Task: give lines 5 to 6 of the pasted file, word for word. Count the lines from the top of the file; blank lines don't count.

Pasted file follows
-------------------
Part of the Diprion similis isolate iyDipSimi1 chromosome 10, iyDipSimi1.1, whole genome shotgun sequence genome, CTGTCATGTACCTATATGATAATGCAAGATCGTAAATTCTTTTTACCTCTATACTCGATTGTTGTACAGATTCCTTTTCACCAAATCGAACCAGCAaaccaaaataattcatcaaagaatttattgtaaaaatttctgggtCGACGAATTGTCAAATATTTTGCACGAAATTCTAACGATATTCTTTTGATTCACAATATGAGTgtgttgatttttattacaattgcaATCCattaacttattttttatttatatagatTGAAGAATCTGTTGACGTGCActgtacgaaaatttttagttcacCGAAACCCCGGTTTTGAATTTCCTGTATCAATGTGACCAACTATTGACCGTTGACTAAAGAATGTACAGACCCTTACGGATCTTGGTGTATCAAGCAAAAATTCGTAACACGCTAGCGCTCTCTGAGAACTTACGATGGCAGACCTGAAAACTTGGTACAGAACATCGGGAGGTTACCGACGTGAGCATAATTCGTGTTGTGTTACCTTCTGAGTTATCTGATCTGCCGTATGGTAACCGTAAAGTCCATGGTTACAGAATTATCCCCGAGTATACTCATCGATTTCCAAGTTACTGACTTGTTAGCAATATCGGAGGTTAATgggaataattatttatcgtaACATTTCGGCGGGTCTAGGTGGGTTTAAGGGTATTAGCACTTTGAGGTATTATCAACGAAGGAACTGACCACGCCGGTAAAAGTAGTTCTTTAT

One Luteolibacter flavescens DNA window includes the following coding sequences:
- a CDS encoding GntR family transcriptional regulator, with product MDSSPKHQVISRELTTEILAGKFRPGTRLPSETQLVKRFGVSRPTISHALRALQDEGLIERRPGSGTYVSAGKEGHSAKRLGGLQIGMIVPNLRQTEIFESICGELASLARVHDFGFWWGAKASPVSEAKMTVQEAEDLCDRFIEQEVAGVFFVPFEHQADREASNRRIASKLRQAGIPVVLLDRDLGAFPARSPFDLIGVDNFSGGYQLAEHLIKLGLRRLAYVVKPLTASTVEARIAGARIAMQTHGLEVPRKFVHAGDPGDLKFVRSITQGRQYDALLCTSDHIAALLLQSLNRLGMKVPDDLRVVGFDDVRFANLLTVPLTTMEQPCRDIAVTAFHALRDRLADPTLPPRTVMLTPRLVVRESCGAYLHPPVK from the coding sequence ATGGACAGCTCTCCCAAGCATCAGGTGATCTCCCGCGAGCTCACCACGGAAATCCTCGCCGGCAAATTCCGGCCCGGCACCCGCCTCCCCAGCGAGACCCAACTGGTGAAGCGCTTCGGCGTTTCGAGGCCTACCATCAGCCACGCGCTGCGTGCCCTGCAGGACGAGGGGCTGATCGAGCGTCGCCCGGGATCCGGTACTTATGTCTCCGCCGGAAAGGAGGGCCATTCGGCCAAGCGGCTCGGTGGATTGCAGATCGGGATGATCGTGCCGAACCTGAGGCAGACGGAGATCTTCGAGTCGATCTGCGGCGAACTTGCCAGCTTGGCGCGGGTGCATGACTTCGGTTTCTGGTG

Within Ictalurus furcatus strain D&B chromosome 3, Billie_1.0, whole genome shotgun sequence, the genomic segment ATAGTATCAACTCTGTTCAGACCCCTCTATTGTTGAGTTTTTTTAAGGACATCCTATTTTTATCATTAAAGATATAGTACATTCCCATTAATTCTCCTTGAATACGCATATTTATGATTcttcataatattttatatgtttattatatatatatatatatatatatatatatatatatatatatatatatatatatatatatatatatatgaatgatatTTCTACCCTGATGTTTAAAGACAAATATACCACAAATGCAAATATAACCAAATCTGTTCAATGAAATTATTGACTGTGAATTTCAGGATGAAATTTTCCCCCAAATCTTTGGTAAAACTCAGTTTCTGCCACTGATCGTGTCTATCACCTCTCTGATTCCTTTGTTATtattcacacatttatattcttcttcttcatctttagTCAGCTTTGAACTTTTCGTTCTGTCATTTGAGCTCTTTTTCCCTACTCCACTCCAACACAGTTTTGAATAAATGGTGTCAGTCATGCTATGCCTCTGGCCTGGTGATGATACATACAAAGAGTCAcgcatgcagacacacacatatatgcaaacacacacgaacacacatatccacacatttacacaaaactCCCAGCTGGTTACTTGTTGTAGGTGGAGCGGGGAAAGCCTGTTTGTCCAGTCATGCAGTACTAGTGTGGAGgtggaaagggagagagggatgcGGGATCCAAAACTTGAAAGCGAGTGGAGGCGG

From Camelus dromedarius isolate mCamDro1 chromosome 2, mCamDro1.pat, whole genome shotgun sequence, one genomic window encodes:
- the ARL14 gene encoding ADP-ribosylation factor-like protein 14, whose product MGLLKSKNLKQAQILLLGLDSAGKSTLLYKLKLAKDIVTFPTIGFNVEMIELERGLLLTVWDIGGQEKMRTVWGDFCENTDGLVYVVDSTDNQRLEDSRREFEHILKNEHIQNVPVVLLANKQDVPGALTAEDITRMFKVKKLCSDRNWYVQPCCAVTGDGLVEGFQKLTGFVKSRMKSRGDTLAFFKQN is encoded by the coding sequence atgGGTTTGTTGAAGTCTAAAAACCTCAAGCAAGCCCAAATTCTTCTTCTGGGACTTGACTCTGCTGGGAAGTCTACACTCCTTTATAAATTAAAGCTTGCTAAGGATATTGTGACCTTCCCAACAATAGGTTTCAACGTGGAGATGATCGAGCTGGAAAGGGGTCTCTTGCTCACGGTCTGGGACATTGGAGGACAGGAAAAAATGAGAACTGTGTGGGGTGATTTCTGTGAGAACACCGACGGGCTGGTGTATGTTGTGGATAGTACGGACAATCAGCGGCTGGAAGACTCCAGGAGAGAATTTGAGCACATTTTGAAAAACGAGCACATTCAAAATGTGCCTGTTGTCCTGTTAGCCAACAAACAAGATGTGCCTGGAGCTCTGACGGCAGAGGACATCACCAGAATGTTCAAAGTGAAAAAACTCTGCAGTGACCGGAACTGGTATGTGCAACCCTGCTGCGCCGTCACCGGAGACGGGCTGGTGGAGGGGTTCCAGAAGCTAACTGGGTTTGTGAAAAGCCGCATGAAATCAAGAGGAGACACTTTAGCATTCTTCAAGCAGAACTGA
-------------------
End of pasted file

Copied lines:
From Camelus dromedarius isolate mCamDro1 chromosome 2, mCamDro1.pat, whole genome shotgun sequence, one genomic window encodes:
- the ARL14 gene encoding ADP-ribosylation factor-like protein 14, whose product MGLLKSKNLKQAQILLLGLDSAGKSTLLYKLKLAKDIVTFPTIGFNVEMIELERGLLLTVWDIGGQEKMRTVWGDFCENTDGLVYVVDSTDNQRLEDSRREFEHILKNEHIQNVPVVLLANKQDVPGALTAEDITRMFKVKKLCSDRNWYVQPCCAVTGDGLVEGFQKLTGFVKSRMKSRGDTLAFFKQN is encoded by the coding sequence atgGGTTTGTTGAAGTCTAAAAACCTCAAGCAAGCCCAAATTCTTCTTCTGGGACTTGACTCTGCTGGGAAGTCTACACTCCTTTATAAATTAAAGCTTGCTAAGGATATTGTGACCTTCCCAACAATAGGTTTCAACGTGGAGATGATCGAGCTGGAAAGGGGTCTCTTGCTCACGGTCTGGGACATTGGAGGACAGGAAAAAATGAGAACTGTGTGGGGTGATTTCTGTGAGAACACCGACGGGCTGGTGTATGTTGTGGATAGTACGGACAATCAGCGGCTGGAAGACTCCAGGAGAGAATTTGAGCACATTTTGAAAAACGAGCACATTCAAAATGTGCCTGTTGTCCTGTTAGCCAACAAACAAGATGTGCCTGGAGCTCTGACGGCAGAGGACATCACCAGAATGTTCAAAGTGAAAAAACTCTGCAGTGACCGGAACTGGTATGTGCAACCCTGCTGCGCCGTCACCGGAGACGGGCTGGTGGAGGGGTTCCAGAAGCTAACTGGGTTTGTGAAAAGCCGCATGAAATCAAGAGGAGACACTTTAGCATTCTTCAAGCAGAACTGA